Document Type




Format of Original

48 p.

Publication Date



American Political Science Association

Source Publication

American Political Science Association Annual Meeting


Scholars have recently begun exploring the construction of what Sean Farhang has termed the “litigation state” – namely, the distinctly American way in which contemporary federal programs are enforced by means of litigation. The attention in this literature to date has focused on why Congress has encouraged private litigation to enforce various statutory programs. This paper examines the emergence of a related and no less important development – the federal government’s encouragement of state government litigators to help enforce federal regulatory programs, especially state attorneys general ("AGs"). Examining several decades’ worth of congressional actions, court decisions, and federal administrative initiatives that have empowered state AGs, this paper explores how and why Congress and other federal institutions have placed increasing reliance on state AGs to enforce federal law. This question has become important not only because this federal empowerment has been a major driver of the prominent regulatory role state AGs have taken on in recent years, but because the political dynamic concerning state litigation differs from other aspects of the litigation state.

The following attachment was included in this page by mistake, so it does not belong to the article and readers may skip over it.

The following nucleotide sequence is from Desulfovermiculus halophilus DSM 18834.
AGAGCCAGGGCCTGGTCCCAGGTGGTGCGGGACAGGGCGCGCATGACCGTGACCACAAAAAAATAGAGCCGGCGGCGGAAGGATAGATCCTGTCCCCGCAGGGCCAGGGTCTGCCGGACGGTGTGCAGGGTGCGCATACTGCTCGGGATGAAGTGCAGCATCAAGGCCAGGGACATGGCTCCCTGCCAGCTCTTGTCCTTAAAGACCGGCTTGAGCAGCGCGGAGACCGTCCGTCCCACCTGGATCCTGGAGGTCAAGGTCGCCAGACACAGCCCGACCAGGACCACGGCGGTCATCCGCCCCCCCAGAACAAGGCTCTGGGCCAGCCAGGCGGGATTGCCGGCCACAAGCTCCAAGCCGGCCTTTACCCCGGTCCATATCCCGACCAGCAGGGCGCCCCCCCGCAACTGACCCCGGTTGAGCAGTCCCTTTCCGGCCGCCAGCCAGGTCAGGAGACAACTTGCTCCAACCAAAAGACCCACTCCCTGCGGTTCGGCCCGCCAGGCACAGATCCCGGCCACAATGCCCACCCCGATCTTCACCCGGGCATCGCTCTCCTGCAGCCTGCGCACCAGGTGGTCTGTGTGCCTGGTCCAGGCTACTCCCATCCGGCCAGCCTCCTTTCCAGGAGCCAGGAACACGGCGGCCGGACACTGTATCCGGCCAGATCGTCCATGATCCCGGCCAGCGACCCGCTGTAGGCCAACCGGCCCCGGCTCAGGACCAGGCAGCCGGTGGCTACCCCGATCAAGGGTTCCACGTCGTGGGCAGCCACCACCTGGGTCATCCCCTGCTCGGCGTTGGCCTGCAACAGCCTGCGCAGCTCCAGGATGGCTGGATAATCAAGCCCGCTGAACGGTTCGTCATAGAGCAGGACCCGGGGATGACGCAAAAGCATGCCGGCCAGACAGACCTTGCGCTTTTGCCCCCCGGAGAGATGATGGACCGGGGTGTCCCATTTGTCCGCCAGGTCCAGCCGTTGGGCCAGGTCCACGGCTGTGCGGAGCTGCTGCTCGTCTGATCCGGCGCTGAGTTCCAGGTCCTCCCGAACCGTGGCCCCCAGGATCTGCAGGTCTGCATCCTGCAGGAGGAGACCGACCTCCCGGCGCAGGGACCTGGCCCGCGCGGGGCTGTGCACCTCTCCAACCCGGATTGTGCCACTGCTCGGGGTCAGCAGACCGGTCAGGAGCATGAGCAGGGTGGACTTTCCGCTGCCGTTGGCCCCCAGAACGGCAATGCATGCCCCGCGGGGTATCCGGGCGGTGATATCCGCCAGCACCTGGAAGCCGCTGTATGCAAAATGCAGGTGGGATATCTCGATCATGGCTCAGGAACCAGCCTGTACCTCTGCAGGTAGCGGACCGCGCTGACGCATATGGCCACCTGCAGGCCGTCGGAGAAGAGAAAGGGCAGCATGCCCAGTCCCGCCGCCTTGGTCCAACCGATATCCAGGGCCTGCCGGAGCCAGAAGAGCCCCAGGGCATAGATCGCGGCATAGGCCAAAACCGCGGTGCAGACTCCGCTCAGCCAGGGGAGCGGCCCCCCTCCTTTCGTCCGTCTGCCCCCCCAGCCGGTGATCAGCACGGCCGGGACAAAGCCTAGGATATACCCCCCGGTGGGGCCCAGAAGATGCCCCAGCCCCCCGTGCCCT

Accepted version. American Political Science Association Annual Meeting. 2012 American Political Science Association Conference New Orleans, LA, August 29-September 2, 2012. Paper presentation. Publisher Link. © American Political Science Association, 2012. Used with permission.